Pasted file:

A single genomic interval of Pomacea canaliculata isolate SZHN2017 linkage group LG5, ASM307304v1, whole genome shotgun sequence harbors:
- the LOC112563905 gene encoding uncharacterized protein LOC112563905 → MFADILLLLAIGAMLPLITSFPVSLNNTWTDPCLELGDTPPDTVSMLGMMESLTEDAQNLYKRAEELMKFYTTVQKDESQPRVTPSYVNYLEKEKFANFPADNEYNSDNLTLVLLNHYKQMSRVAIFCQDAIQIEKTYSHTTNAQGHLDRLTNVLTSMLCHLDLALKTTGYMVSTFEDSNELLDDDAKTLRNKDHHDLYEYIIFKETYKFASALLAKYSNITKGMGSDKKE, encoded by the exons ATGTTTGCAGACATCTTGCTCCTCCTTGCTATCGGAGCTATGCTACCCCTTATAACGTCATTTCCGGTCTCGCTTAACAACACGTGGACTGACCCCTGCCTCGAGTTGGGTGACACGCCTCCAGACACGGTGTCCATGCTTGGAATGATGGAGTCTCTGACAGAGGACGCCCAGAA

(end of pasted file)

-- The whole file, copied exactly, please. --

A single genomic interval of Pomacea canaliculata isolate SZHN2017 linkage group LG5, ASM307304v1, whole genome shotgun sequence harbors:
- the LOC112563905 gene encoding uncharacterized protein LOC112563905 → MFADILLLLAIGAMLPLITSFPVSLNNTWTDPCLELGDTPPDTVSMLGMMESLTEDAQNLYKRAEELMKFYTTVQKDESQPRVTPSYVNYLEKEKFANFPADNEYNSDNLTLVLLNHYKQMSRVAIFCQDAIQIEKTYSHTTNAQGHLDRLTNVLTSMLCHLDLALKTTGYMVSTFEDSNELLDDDAKTLRNKDHHDLYEYIIFKETYKFASALLAKYSNITKGMGSDKKE, encoded by the exons ATGTTTGCAGACATCTTGCTCCTCCTTGCTATCGGAGCTATGCTACCCCTTATAACGTCATTTCCGGTCTCGCTTAACAACACGTGGACTGACCCCTGCCTCGAGTTGGGTGACACGCCTCCAGACACGGTGTCCATGCTTGGAATGATGGAGTCTCTGACAGAGGACGCCCAGAA